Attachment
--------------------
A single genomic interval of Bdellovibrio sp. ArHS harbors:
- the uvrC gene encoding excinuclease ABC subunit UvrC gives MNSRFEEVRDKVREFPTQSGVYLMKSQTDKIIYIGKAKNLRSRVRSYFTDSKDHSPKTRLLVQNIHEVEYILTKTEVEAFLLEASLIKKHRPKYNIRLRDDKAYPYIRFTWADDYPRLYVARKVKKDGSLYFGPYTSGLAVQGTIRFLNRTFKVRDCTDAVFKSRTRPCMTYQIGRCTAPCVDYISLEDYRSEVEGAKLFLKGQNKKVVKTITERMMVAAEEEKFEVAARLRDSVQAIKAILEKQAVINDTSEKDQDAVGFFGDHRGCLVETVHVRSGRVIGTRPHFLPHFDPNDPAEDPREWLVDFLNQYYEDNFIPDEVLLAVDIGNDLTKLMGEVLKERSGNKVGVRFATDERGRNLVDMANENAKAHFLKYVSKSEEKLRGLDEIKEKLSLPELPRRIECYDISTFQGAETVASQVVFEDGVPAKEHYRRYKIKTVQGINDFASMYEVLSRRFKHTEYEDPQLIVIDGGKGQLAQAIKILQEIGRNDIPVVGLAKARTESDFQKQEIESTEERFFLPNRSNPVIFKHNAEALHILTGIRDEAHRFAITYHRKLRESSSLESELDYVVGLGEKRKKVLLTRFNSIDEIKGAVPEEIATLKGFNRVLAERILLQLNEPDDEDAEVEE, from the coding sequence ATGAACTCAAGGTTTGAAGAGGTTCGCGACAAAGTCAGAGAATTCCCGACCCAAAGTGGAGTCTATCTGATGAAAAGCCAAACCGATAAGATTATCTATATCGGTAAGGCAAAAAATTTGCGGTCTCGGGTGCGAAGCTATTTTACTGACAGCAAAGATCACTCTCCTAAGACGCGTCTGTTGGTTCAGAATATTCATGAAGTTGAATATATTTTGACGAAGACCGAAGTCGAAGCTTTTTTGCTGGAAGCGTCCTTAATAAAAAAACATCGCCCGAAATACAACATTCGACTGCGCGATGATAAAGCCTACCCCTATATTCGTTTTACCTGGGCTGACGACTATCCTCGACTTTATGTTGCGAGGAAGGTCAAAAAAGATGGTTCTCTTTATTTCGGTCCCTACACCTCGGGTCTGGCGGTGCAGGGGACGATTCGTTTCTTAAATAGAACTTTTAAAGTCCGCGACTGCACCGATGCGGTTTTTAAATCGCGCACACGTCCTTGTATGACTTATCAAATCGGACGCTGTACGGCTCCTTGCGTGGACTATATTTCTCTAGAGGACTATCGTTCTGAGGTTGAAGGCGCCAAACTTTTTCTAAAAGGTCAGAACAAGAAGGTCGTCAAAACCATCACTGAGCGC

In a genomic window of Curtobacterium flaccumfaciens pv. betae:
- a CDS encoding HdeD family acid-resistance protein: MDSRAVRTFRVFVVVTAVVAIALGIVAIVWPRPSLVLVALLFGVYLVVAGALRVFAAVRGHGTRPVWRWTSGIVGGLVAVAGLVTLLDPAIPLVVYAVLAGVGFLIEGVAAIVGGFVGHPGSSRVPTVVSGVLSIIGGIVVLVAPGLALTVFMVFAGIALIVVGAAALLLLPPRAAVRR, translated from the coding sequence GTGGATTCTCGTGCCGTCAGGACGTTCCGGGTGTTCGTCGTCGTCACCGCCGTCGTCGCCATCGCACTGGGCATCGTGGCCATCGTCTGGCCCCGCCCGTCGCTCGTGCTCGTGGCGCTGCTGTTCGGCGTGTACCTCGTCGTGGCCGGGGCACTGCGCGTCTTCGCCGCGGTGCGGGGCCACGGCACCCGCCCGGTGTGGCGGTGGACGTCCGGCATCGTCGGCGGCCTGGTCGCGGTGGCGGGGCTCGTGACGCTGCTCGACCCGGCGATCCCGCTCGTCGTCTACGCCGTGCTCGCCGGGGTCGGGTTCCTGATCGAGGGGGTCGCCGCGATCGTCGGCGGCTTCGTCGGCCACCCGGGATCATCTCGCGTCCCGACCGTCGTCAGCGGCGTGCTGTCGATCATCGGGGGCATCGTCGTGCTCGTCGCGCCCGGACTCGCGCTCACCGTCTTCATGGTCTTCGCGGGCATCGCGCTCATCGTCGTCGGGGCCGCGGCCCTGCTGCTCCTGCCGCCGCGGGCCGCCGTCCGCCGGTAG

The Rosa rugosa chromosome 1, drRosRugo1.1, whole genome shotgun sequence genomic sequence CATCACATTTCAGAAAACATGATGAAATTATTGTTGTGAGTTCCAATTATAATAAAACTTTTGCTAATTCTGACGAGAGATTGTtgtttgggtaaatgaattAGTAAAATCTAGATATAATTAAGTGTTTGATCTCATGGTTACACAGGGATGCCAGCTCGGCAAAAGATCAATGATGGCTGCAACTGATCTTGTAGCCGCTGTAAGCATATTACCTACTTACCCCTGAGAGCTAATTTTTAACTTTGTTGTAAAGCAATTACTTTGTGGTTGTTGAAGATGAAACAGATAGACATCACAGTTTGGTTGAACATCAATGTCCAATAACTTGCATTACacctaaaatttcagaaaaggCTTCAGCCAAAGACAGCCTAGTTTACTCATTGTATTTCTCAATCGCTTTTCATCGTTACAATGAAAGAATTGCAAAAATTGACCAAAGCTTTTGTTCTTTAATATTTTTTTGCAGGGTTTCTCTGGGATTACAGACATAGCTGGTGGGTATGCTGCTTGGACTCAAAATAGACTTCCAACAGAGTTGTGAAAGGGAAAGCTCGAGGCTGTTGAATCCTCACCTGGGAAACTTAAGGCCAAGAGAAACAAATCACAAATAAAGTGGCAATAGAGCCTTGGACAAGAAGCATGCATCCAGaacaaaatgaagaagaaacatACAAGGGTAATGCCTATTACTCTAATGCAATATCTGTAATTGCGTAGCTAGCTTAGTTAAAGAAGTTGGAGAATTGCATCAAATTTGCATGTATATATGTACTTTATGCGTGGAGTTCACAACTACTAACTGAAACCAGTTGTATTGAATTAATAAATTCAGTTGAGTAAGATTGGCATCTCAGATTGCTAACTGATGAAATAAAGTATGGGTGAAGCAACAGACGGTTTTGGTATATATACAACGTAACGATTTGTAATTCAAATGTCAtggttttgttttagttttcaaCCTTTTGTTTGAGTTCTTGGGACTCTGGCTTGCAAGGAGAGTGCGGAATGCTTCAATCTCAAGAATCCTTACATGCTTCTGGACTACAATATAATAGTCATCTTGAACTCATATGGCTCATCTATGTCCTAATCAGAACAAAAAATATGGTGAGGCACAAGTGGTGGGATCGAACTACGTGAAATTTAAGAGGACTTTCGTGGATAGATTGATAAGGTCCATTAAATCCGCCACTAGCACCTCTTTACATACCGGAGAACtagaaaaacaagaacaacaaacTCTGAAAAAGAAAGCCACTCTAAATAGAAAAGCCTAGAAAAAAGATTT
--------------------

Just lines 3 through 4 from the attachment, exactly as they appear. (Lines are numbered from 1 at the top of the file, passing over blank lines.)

In a genomic window of Curtobacterium flaccumfaciens pv. betae:
- a CDS encoding HdeD family acid-resistance protein: MDSRAVRTFRVFVVVTAVVAIALGIVAIVWPRPSLVLVALLFGVYLVVAGALRVFAAVRGHGTRPVWRWTSGIVGGLVAVAGLVTLLDPAIPLVVYAVLAGVGFLIEGVAAIVGGFVGHPGSSRVPTVVSGVLSIIGGIVVLVAPGLALTVFMVFAGIALIVVGAAALLLLPPRAAVRR, translated from the coding sequence GTGGATTCTCGTGCCGTCAGGACGTTCCGGGTGTTCGTCGTCGTCACCGCCGTCGTCGCCATCGCACTGGGCATCGTGGCCATCGTCTGGCCCCGCCCGTCGCTCGTGCTCGTGGCGCTGCTGTTCGGCGTGTACCTCGTCGTGGCCGGGGCACTGCGCGTCTTCGCCGCGGTGCGGGGCCACGGCACCCGCCCGGTGTGGCGGTGGACGTCCGGCATCGTCGGCGGCCTGGTCGCGGTGGCGGGGCTCGTGACGCTGCTCGACCCGGCGATCCCGCTCGTCGTCTACGCCGTGCTCGCCGGGGTCGGGTTCCTGATCGAGGGGGTCGCCGCGATCGTCGGCGGCTTCGTCGGCCACCCGGGATCATCTCGCGTCCCGACCGTCGTCAGCGGCGTGCTGTCGATCATCGGGGGCATCGTCGTGCTCGTCGCGCCCGGACTCGCGCTCACCGTCTTCATGGTCTTCGCGGGCATCGCGCTCATCGTCGTCGGGGCCGCGGCCCTGCTGCTCCTGCCGCCGCGGGCCGCCGTCCGCCGGTAG